True academic knowledge and skills accumulate over time through intrinsic reward and enjoying the long-term process of academic learning. This long-term learning requires more stability, knowledge, and support from others to maintain that learning and motivation to learn. Hopefully my theory will provide a means to achieve some of this need, even when it is lacking at home or in that person’s individual environment.

The attitude of hard work when performing a new mental work actually impedes learning and long-term motivation to learn or desire to acquire more knowledge and skills. As our pace and intensity in approaching mental work exceeds our immediate knowledge and experience, we create much greater mental friction and further impede our ability to think and learn. This hurts both short and long-term motivation in mental areas for students by reducing mental reward received for mental work expended. This also shortens our length of reflection time (ability to think more deeply).

When approaching mental work, situations, problems, or academics we should begin slowly and simply reflect on the information we have. This will create a small base area of knowledge with notches to add more information. As we slowly add more information, our base area of knowledge will increase naturally and the number of notches to add more information will multiply, thus naturally expanding our pace and intensity of learning. If we applied our present myth or teachings regarding mental work and immediately applied a lot of mental energy, we would waste energy trying to place a lot of information onto just a few notches. In this way, we can see how incorrect pace and intensity kills both short and long-term motivation in mental areas. By trying too hard, we are overwhelming our minds with information before understanding and usefulness has been established. This is another reason why the myth of permanence in ability to learn continues, because only slight improvement occurs with hard work.

High layers of mental frictions may also “cause” students to approach mental work in an incorrect way or try too hard. I feel if we were to have a point of perfect stability then the dynamics of approaching mental work (academics and other learning material) would be approached in a more perfect dynamic way: the child will more naturally approach new mental work more slowly at first. As a person gains knowledge and skills in an area, his pace and intensity will increase naturally with equal enjoyment of learning. With more mental friction or less stability, that added instability disrupts or causes the child to be less focused and/or use the added mental energy or mental friction in his life to try too hard or apply too much effort in relation to those mental frictions. Many children need to be taught the dynamics of approaching new things more slowly to help offset the improper tendency of trying too hard or applying too much effort. This only hurts motivation or mental reward received for mental work expended. Both problems of high layers of mental frictions and improper pace and intensity accumulate over years to creates large deficits in learning for many students and adults.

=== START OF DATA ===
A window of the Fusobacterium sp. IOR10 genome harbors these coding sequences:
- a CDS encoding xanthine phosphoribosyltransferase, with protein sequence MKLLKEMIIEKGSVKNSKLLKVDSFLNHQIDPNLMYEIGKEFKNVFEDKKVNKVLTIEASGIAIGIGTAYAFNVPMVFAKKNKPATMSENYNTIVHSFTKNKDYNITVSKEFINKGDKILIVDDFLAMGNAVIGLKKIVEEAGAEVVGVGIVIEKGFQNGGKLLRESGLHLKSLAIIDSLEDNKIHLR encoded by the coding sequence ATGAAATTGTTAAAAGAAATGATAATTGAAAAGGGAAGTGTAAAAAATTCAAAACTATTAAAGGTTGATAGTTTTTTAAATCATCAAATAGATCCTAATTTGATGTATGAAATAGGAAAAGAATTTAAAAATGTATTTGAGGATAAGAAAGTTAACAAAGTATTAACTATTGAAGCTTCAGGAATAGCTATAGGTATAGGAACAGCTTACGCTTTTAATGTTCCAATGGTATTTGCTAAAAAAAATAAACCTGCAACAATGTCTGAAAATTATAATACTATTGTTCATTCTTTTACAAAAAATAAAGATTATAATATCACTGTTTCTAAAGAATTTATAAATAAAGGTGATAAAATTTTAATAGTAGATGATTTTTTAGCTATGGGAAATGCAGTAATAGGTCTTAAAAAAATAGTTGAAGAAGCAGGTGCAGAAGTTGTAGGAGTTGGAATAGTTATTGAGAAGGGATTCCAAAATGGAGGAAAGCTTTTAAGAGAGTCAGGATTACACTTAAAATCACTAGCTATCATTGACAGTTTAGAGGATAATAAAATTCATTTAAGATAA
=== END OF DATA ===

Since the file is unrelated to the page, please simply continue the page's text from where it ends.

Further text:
Approaching mental work correctly is important for students to learn and enjoy learning new knowledge and academics. The little girl said "This goes here and that goes there." had the right idea. In time, she will know where this and that goes and will learn more advanced skills with equal enjoyment. In the physical world, we may work hard; in the mental world, we need to work easy. The dynamics of approaching all mental work correctly affects every aspect of our life.

By lowering layers of mental frictions and changing pace and intensity in approaching newer mental work, we will increase motivation to learn and develop more complex mental/emotional/social skills over time. These tools will create the mental reward received for mental work expended or long-term motivation, intrinsic reward, and love of learning that are vital to being a life long student. This makes a student better able to compete in the information age. Students who begin this process late in life will still lag behind their peers in knowledge, confidence, and experience in certain areas. However, using those principles, a person can begin to catch up and even go ahead of his peers. After correcting my speech impediment, I did this.

I also disagree because motivation is needed everywhere and in every work. Without motivation we can not achieve any thing in life.

Awesome!!! Nice write-up. In this present scenario of economic downturn motivation is very important so that employees do not loose the rope of hope. Employee recognition, employee retention, employee performance monitoring is very important.